Here's a first-class piece of news: The actor who played delivery man Mr. McFeely on "Mister Rogers' Neighborhood" has a son who's ... wait for it ... a postal carrier!
Not only that, Alex Newell, the son in question, just appeared this week in a special cameo performance on "Daniel Tiger's Neighborhood!"
Fans of "Mister Rogers'" will remember David Newell's Mr. McFeely as a cheerful "Speedy Delivery" man, and played the role starting in 1968. David, 82, told the Pittsburgh Post-Gazette that Rogers was the first person to visit his wife after the birth of all three of their children, which means Alex first met the legendary kids' show host when he was just two days old.
And it was always just very normal to be immersed in the "Neighborhood," Alex says in the article. "When you're living around it, you don't realize how special and kind of cool it is. It was a lot of days being on set and in the offices and going to appearances with my dad and meeting a lot of interesting and famous people."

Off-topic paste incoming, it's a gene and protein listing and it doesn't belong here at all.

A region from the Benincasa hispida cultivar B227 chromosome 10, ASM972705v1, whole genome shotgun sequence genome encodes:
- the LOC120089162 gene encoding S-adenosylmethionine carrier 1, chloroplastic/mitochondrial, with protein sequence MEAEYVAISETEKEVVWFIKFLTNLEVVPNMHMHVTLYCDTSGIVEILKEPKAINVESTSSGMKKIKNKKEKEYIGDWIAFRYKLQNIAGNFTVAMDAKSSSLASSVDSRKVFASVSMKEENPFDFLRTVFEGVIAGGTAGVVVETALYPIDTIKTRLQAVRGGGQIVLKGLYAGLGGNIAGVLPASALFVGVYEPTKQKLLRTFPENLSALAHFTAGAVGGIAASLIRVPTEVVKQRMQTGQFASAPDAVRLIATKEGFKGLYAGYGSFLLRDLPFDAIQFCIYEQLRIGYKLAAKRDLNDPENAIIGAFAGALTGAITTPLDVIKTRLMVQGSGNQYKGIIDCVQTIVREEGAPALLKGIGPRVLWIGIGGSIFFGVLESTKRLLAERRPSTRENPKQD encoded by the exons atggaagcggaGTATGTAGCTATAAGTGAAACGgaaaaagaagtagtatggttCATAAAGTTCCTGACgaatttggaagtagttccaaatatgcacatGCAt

So it's no surprise that Alex ended up pursing entertainment as a career; he worked in independent film and on reality shows like "Crash Course" in Los Angeles, but ended up moving back to Pittsburgh. Now engaged and a dad to Ashton, 1, he decided to settle into a more stable job — and along came the U.S. Postal Service.
"How ironic he would be a delivery/postal worker, and I've been pretending to be one for over 40 years," laughs David.
These days, Alex delivers in the Squirrel Hill route in Pittsburgh, but he's not too far from his acting interests: He appeared in a cameo role on "Daniel Tiger's Neighborhood," the PBS Kids' series that stars Mr. Rogers' puppet Daniel in an animated version, this week. His role? Playing a mail carrier who helped a little girl's gift for a friend got there safely. (There's even an Easter Egg in the episode: He delivers the package to house No. 143, which meant "I love you" to Fred Rogers.)
But for the most part, Alex is still out there bringing the real-life mail to real-life people; apparently he's told frequently, "You were born for this."
"I'm so proud of him and his family," says David. "It does my heart good to go over there and see Alex taking such an interest in his son. ... Fred would be so delighted to know that too, because that’s exactly what Fred was doing with the program: encouraging family communication.”
As for Alex, he's happy to "carry on the legacy" of Fred Rogers' mission — and he got a chance to honor his dad's role in the pantheon. To him, his father was the greatest teacher of all.
"Thank you for being the greatest role model there is," Alex says. "Besides Mister Rogers."